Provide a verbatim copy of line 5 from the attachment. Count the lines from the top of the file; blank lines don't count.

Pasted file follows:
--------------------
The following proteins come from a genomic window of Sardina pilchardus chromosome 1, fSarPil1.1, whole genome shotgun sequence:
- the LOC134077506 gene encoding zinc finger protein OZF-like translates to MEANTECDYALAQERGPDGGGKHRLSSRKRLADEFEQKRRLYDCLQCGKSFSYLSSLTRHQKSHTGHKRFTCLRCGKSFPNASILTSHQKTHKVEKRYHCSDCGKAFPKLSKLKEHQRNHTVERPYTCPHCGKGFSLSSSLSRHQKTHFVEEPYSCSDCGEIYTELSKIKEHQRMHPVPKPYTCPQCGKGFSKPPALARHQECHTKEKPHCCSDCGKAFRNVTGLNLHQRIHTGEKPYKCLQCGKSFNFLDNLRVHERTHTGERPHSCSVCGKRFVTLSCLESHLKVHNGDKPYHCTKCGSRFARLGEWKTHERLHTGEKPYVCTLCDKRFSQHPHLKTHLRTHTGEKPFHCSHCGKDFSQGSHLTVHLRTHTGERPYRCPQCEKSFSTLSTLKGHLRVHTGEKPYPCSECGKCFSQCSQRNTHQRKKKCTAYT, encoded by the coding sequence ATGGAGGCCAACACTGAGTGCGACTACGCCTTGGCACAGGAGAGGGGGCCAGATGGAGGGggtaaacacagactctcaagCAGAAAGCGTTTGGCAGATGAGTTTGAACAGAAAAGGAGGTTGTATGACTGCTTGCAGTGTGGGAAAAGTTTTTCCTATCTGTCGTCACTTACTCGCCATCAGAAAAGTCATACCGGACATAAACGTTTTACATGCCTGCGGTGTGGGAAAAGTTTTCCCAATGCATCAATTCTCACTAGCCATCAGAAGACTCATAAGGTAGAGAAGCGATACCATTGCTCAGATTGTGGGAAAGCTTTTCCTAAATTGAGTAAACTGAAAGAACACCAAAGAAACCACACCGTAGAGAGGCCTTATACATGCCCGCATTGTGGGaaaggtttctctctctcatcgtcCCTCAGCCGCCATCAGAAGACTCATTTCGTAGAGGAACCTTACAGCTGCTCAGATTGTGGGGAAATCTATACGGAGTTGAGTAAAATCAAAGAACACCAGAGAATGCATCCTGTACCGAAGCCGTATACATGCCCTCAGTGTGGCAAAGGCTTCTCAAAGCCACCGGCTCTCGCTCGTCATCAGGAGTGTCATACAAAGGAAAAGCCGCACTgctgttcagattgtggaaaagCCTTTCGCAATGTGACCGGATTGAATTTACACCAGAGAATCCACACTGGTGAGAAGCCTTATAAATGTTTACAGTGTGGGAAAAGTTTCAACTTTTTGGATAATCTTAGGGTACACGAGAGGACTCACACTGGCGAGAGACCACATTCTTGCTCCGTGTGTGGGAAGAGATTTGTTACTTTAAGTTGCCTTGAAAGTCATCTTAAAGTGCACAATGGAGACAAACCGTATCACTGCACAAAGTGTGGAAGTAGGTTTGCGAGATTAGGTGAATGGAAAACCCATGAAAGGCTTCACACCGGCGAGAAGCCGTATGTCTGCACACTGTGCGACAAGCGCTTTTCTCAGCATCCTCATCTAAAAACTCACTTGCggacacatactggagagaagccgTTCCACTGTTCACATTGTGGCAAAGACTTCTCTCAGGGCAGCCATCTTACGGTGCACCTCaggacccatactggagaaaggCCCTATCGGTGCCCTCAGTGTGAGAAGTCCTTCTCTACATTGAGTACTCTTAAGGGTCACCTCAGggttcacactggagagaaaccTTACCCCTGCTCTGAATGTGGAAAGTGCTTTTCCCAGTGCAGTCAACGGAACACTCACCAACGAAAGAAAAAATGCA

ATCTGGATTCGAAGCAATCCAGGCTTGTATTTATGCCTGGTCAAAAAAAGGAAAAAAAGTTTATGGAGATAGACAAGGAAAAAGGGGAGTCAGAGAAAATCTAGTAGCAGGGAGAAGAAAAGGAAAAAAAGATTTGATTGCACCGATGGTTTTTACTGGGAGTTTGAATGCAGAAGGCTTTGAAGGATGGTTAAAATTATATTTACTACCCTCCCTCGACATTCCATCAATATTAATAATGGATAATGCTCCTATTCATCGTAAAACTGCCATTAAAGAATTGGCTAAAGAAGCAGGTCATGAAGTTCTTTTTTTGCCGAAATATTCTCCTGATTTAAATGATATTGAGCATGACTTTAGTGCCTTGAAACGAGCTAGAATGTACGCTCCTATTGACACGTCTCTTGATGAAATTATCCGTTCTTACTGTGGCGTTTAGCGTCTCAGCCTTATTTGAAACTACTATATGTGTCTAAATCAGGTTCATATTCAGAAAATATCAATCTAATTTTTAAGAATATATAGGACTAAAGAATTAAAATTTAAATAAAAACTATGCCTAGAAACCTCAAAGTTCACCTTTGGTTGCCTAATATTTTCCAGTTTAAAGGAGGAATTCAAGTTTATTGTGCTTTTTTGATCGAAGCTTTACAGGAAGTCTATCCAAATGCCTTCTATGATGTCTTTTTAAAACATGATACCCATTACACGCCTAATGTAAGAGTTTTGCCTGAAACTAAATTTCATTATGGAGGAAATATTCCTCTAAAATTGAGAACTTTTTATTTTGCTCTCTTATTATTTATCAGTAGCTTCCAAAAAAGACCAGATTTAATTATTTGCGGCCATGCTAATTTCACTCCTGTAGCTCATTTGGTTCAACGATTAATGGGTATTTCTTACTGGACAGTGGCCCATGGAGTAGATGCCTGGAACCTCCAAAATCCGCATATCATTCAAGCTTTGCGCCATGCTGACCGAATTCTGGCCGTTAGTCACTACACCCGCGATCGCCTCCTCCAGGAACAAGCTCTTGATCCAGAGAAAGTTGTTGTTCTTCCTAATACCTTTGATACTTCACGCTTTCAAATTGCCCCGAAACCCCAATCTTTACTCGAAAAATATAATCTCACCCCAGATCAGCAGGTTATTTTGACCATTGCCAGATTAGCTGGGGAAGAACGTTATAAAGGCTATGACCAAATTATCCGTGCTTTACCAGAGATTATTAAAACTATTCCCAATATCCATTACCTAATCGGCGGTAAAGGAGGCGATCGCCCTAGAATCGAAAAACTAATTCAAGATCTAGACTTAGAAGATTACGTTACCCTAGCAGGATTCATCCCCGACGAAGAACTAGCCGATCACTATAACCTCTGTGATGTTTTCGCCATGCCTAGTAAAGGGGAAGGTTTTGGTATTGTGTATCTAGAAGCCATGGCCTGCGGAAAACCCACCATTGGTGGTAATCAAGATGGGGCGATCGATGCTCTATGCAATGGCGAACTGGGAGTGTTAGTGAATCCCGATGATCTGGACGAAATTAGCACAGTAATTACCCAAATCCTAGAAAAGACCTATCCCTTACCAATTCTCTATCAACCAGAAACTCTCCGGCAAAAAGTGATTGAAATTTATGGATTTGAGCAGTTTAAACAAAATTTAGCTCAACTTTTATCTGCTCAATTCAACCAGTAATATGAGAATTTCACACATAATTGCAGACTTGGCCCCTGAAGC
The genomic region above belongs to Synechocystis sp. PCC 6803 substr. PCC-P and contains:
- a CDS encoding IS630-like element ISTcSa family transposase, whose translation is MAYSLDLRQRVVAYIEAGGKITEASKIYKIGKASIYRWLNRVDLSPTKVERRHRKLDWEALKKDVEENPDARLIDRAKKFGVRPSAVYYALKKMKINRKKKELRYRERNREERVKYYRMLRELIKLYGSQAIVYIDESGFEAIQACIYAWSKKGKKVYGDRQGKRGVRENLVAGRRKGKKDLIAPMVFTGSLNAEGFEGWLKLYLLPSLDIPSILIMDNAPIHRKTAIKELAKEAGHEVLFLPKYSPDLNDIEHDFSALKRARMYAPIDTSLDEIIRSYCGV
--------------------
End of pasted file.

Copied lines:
- a CDS encoding IS630-like element ISTcSa family transposase, whose translation is MAYSLDLRQRVVAYIEAGGKITEASKIYKIGKASIYRWLNRVDLSPTKVERRHRKLDWEALKKDVEENPDARLIDRAKKFGVRPSAVYYALKKMKINRKKKELRYRERNREERVKYYRMLRELIKLYGSQAIVYIDESGFEAIQACIYAWSKKGKKVYGDRQGKRGVRENLVAGRRKGKKDLIAPMVFTGSLNAEGFEGWLKLYLLPSLDIPSILIMDNAPIHRKTAIKELAKEAGHEVLFLPKYSPDLNDIEHDFSALKRARMYAPIDTSLDEIIRSYCGV